Upon the levy of a town tax, inhabitants must pay the tax to the appropriate officer, ordinarily the town tax collector. Failure to do so, or failure to pay taxes on property correctly assessed, will entitle the town to a lien on the property, which means that the property cannot be sold until the taxes have been paid. After a number of years prescribed by statute, the town can have the taxpayer's property sold at a Tax Sale to pay the overdue taxes plus any accrued interests and costs. Any excess funds will be given to the taxpayer.

Taxpayer's Suit

Since every taxpayer of a town has a vital interest in, and a right to, the preservation of an orderly and lawful government, a number of statutes give the individual taxpayer the right to bring an action against officers, boards, or commissions of a town to recover money that has been wrongfully spent. This type of legal action is commonly known as a taxpayer's suit.


To protect their funds, towns or townships generally establish a regular and orderly procedure for the allowance and payment of claims against them, which must be followed before any claim will be satisfied. The courts may review the decision of boards permitting or disallowing claims against towns or townships.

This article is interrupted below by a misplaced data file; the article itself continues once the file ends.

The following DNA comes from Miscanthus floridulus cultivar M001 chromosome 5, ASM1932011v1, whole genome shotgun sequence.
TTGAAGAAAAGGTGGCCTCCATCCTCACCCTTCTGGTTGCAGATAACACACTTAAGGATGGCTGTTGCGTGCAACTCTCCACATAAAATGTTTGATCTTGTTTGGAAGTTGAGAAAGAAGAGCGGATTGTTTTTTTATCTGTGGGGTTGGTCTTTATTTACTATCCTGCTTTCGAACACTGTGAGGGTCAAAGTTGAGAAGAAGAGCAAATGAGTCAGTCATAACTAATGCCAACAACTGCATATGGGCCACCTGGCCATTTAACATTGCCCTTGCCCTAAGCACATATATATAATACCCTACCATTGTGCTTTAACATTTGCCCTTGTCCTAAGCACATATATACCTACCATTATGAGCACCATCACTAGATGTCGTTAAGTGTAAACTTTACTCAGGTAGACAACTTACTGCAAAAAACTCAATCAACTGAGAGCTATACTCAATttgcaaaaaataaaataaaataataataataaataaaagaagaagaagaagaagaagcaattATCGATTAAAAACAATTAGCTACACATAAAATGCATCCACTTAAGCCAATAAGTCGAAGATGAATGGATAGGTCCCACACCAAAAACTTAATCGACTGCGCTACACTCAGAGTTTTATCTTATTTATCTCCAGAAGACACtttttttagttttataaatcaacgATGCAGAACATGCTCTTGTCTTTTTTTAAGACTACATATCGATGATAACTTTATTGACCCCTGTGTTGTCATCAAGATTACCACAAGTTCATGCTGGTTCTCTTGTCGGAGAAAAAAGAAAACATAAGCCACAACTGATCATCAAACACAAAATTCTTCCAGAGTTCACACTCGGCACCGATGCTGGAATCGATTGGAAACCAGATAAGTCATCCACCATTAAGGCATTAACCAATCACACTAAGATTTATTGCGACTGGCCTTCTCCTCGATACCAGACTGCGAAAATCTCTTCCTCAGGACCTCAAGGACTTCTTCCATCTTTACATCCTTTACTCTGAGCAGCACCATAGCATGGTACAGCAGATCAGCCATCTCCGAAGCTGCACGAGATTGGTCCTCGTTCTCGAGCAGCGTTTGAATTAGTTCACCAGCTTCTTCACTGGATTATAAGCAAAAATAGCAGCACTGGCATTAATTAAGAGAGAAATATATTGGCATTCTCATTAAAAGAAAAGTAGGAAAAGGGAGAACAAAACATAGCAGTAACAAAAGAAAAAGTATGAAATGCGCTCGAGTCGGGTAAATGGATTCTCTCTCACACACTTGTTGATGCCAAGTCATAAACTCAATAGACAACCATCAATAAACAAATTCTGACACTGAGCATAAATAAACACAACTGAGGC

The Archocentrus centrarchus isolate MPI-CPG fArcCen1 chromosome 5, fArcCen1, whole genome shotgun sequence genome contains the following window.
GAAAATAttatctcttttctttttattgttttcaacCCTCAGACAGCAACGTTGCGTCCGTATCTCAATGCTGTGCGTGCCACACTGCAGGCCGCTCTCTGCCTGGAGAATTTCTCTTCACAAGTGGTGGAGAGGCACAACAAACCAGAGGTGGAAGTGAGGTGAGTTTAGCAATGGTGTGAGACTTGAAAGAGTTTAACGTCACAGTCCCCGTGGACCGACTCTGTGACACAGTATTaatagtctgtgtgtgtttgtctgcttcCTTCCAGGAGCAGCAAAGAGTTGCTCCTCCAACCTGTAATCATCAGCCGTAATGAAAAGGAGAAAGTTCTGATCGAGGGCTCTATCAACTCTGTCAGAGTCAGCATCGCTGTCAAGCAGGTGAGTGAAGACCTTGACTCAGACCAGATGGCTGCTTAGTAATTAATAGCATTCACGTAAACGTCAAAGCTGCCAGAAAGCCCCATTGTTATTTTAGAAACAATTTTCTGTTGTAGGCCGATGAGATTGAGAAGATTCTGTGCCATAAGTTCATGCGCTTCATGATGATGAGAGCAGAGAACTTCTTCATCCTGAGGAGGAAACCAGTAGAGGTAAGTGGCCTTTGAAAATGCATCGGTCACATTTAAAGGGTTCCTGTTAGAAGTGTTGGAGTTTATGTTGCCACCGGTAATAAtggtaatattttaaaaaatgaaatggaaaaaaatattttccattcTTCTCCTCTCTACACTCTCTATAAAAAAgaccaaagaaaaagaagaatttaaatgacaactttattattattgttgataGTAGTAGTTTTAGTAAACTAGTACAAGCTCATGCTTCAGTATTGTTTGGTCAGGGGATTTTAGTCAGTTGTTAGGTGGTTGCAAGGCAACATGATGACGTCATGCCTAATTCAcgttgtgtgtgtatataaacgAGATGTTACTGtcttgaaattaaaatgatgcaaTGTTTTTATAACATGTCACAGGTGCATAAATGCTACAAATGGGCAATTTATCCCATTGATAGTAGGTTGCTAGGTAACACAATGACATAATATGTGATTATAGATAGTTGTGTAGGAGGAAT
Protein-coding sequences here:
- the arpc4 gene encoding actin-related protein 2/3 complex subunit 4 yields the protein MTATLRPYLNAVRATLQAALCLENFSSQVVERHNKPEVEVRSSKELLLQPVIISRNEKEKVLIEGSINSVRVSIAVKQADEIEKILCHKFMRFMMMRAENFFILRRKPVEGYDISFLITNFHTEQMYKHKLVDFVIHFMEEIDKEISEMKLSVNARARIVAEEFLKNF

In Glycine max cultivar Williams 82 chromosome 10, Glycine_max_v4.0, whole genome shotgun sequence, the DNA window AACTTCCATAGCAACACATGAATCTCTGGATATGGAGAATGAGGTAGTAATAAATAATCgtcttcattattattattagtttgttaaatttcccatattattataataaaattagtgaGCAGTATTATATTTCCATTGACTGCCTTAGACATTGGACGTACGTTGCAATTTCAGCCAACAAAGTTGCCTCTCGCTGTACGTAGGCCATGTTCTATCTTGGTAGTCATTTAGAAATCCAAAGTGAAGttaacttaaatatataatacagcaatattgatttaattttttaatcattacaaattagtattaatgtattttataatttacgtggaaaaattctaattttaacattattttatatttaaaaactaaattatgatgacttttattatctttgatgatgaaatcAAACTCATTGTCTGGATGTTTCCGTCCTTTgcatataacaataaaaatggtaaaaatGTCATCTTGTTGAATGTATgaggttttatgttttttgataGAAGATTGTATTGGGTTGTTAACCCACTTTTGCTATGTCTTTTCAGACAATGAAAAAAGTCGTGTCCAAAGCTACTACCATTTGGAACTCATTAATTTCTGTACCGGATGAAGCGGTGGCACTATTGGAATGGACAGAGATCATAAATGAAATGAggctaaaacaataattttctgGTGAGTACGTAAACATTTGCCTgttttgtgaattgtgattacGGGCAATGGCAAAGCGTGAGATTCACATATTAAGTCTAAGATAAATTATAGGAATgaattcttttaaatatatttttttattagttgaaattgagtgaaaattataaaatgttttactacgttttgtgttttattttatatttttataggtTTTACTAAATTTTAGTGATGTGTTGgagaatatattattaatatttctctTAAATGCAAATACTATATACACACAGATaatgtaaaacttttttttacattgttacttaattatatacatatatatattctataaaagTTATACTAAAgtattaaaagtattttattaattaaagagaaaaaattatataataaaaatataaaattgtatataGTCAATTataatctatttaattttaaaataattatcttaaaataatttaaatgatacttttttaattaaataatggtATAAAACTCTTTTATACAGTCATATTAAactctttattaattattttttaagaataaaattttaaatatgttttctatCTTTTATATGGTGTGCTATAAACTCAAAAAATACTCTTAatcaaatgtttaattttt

Claims against the town may be settled or submitted to Arbitration at the direction of town supervisors or following a vote at a town meeting.

West's Encyclopedia of American Law, edition 2. Copyright 2008 The Gale Group, Inc. All rights reserved.

TOWN. This word is used differently in different parts of the United States. In Pennsylvania and some other of the middle states, it signifies a village or a city. In some of the northeastern states it denotes a subdivision of a county, called in other places a township.

A Law Dictionary, Adapted to the Constitution and Laws of the United States. By John Bouvier. Published 1856.
References in periodicals archive ?
Still, even after Marjorie's body turns up in the freezer and Bernie confesses to shooting her four times in the back, the townsfolk refuse to abandon their beloved Bernie.